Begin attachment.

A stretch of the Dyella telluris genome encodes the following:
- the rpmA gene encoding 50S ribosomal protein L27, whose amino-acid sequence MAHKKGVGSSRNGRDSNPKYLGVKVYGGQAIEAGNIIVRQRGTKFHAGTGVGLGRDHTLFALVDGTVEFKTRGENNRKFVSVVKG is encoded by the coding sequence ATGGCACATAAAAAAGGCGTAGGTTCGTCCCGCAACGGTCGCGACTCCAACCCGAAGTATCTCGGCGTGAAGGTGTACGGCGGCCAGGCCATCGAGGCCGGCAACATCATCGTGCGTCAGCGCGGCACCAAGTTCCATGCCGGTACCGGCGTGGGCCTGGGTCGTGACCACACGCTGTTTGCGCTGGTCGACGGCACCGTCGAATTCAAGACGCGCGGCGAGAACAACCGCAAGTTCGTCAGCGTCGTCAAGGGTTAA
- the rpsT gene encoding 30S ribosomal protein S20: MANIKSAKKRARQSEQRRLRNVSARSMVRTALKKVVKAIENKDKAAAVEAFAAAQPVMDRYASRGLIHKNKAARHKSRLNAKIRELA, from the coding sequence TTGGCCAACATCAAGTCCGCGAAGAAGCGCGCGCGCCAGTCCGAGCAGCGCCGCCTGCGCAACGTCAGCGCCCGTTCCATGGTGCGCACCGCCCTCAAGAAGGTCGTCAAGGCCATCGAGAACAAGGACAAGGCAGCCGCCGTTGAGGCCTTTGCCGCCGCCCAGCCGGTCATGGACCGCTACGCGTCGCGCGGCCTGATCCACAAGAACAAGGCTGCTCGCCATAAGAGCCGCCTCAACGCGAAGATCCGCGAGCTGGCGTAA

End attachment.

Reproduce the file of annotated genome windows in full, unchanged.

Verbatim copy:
A stretch of the Dyella telluris genome encodes the following:
- the rpmA gene encoding 50S ribosomal protein L27, whose amino-acid sequence MAHKKGVGSSRNGRDSNPKYLGVKVYGGQAIEAGNIIVRQRGTKFHAGTGVGLGRDHTLFALVDGTVEFKTRGENNRKFVSVVKG is encoded by the coding sequence ATGGCACATAAAAAAGGCGTAGGTTCGTCCCGCAACGGTCGCGACTCCAACCCGAAGTATCTCGGCGTGAAGGTGTACGGCGGCCAGGCCATCGAGGCCGGCAACATCATCGTGCGTCAGCGCGGCACCAAGTTCCATGCCGGTACCGGCGTGGGCCTGGGTCGTGACCACACGCTGTTTGCGCTGGTCGACGGCACCGTCGAATTCAAGACGCGCGGCGAGAACAACCGCAAGTTCGTCAGCGTCGTCAAGGGTTAA
- the rpsT gene encoding 30S ribosomal protein S20: MANIKSAKKRARQSEQRRLRNVSARSMVRTALKKVVKAIENKDKAAAVEAFAAAQPVMDRYASRGLIHKNKAARHKSRLNAKIRELA, from the coding sequence TTGGCCAACATCAAGTCCGCGAAGAAGCGCGCGCGCCAGTCCGAGCAGCGCCGCCTGCGCAACGTCAGCGCCCGTTCCATGGTGCGCACCGCCCTCAAGAAGGTCGTCAAGGCCATCGAGAACAAGGACAAGGCAGCCGCCGTTGAGGCCTTTGCCGCCGCCCAGCCGGTCATGGACCGCTACGCGTCGCGCGGCCTGATCCACAAGAACAAGGCTGCTCGCCATAAGAGCCGCCTCAACGCGAAGATCCGCGAGCTGGCGTAA